Martin Inkster, Head of PMI Global Studio, London
In some ways, I feel like an imposter talking about leadership. Why? Because it can be defined in so many ways. It’s never “one-size-fits-all.”
That said, the starting point for any leader who wants to be effective and influential in their role is to lead by example.
We’ve all had experience of leaders failing to turn words and promises into actions. If you don’t follow up on the objectives and goals you set, you risk losing the support and trust of your team—as well as your future credibility. This can lead you down a path that’s difficult—if not impossible—to come back from.
For me, one of the most underrated and important characteristics of good leadership is a confident humility. In other words, having the confidence to put yourself out there, humble enough to know you’re not always going to be right, and able to listen and learn when opinions differ from your own.
This approach will help equip you with the courage to take calculated risks, empower you through times of change, and enable you to navigate those difficult conversations and decisions you face almost every day.
Be a champion of diversity
Like a sports coach, you’re only as good as the team you build. Leadership is not about seeking to raise your profile, but inspiring your team’s collective success. Bringing out the best in each team member will ensure the optimal output of the group.
This is a crucial characteristic for any leader—whether they’re in charge of two people or 2,000. Ask yourself: How do I improve the collective productivity, success, engagement, and enjoyment of the group to drive us to our objectives? Getting this consistently right over the long term isn’t easy, but it’s essential.
Assembling and harnessing a diverse and inclusive team is a key component of driving greater performance. And by diversity, I don’t just mean race, gender, sexual orientation, and any other dimensions representative of our society today—but also in terms of thought.
Teams that look and think the same are likely to be less challenging of any “received wisdom,” less creative, and less productive.
Instead, you need to gather a diverse pool of people with an array of opinions—many of which will contradict your own—to embrace and pursue different ideas and approaches that will lead to breakthroughs and better results. And this can only be achieved by leaders and organizations that make diversity and inclusion a business imperative.
Be an ideas generator
An effective leader is available and approachable, encouraging open conversation, and new ideas, and exploring uncharted avenues.
They will recognize that not all opportunities emerge in what we once called “formal” meetings. Sometimes informal conversations in the office kitchen, by the desk, or remotely over a cup of coffee can be just as productive.
Rigid work structures can make teams feel constrained and less creative. In that environment, leaders are unlikely to spark those instantaneous, urgent, and spontaneous problem-solving solutions and ideas that are so central to innovation and progress. This has proved even more true during the pandemic, where traditional work structures have given way to innovations in how we can achieve our goals as a team.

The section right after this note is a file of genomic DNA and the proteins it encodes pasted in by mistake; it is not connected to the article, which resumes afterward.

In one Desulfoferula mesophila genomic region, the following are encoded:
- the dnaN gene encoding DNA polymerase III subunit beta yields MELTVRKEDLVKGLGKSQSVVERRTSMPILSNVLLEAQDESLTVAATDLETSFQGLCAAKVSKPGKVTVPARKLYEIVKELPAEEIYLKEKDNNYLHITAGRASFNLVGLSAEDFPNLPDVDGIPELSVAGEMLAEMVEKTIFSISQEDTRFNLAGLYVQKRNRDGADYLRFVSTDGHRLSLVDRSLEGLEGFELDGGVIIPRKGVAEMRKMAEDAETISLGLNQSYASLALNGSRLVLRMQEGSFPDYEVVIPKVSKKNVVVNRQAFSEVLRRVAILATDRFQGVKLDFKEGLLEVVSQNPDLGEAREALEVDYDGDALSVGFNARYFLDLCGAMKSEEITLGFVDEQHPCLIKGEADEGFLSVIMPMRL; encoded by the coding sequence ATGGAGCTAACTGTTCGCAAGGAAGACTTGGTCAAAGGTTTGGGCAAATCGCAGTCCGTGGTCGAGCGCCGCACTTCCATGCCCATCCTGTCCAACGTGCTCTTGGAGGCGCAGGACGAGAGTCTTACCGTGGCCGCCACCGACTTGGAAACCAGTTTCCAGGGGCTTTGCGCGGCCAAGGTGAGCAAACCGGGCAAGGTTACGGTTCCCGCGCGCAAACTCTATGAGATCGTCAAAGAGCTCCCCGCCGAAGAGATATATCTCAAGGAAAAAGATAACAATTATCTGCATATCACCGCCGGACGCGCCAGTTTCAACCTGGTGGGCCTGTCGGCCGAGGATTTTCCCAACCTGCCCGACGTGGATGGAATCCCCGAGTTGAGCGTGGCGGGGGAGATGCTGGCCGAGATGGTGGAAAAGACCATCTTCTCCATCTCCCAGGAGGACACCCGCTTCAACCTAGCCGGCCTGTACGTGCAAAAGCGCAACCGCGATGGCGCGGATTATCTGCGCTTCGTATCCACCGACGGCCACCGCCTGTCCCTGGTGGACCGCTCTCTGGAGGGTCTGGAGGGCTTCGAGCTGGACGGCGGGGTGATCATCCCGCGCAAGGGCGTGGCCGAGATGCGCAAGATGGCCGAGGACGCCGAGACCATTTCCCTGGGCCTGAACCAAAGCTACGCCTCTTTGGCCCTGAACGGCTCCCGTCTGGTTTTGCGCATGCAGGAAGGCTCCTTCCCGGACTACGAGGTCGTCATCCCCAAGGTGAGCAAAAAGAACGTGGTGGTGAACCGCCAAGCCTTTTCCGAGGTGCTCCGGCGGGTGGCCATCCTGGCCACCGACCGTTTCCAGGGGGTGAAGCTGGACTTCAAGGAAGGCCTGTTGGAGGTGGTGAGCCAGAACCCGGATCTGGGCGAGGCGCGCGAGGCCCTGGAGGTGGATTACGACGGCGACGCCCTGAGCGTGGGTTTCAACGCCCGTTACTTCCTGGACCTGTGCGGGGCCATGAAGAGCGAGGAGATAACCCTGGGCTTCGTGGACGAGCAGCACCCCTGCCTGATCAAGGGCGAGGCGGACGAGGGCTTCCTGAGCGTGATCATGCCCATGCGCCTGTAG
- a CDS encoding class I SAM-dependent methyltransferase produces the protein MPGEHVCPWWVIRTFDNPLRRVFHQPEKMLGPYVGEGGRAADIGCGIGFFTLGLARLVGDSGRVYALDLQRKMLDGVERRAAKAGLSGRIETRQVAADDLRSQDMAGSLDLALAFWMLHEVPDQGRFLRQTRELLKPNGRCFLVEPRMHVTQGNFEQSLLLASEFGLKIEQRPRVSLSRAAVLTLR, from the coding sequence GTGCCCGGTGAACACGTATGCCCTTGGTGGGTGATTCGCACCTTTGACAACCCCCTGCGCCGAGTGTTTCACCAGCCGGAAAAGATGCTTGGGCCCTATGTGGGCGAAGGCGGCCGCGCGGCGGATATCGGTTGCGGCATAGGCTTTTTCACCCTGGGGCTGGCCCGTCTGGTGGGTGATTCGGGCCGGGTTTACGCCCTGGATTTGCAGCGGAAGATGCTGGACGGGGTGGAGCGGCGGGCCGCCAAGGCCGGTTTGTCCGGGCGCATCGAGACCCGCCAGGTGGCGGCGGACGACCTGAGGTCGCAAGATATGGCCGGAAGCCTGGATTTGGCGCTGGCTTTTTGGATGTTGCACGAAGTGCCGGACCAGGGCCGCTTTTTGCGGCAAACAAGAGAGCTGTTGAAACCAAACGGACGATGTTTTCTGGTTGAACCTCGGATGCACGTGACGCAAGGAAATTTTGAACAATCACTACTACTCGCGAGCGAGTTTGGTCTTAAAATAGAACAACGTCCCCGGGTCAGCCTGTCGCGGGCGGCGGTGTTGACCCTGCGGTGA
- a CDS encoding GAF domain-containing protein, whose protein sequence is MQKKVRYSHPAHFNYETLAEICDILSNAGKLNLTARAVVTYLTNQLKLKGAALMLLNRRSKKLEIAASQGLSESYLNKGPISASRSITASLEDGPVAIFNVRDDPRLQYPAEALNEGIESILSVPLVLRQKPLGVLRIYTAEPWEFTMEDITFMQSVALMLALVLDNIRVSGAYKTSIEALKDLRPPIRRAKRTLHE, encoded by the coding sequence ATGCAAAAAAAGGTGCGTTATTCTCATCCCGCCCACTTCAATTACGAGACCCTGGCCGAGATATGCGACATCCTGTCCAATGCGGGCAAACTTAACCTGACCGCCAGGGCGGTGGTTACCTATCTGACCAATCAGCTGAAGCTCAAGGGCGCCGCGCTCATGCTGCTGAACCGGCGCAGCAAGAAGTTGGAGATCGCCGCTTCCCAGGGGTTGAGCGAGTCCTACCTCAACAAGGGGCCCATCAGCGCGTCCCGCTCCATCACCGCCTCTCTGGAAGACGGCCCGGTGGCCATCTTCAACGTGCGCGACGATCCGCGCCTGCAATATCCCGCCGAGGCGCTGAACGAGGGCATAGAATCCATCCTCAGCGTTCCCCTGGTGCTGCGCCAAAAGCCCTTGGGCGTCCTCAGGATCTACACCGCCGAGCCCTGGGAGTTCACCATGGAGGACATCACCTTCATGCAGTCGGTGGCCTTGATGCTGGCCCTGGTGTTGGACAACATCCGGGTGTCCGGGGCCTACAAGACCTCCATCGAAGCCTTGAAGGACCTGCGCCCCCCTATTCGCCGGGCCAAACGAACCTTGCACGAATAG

Part of your job is to create a sense of collective urgency and commitment in a vibrant—but not panicked—way. This helps to harness an environment where everyone supports each other, clear on where the organization is headed and the role that each individual plays.
Be a morale-booster
Engaged, challenged, and happy teams are almost always more productive. And there are few more effective actions to boost morale than valuing and recognizing good work.
Whilst it’s important to acknowledge if targets are missed, leaders should also recognize—and celebrate—the targets their team has hit. All too often, we sprint from one goal to the next without taking the time to take stock of each achievement.
We all fall into that trap, because we’re action-orientated. But we should consistently make an effort to praise teams and individuals when their hard work and dedicated efforts lead to success, no matter whether big or small. After all, nobody—myself included—is immune to being motivated by recognition.
Assembling and harnessing a diverse and inclusive team is a key component of driving greater performance.
Be composed in times of stress
For many leaders, stress is part of the job. As challenging as your job can be at times, it’s vital to stay balanced in front of your team
Of course, everyone’s human, and it’s completely unrealistic to think you won’t feel anxious or uptight at times under intense pressure.
The key is to find the ability to channel that frustration into a more constructive dialogue with individuals.
The solution? It sounds obvious, but take a deep breath, step away from a situation, gather your thoughts, and, if needed, address it later in a more composed manner.
Be genuine and authentic
Good leaders are genuine people who speak with their true voice. They don’t try to be someone they are not.
We can all spot insincerity. It’s unattractive and ineffective.
So, find your voice and style, and be consistent with it. Don’t say something just because you’re under pressure, or stood in front of a group and need to impress. People may smile and nod their heads, but ultimately they’ll walk away shaking them. When you say something, mean it. And when you commit to doing something, do it.
Don’t try to fit the mold of how you think a leader should be—be yourself: genuine and authentic. This is how you’ll engage and inspire others to deliver the best results—benefiting your organization, your team, and society, as you pursue your company’s purpose.
Top photo posed by models. © Getty Images.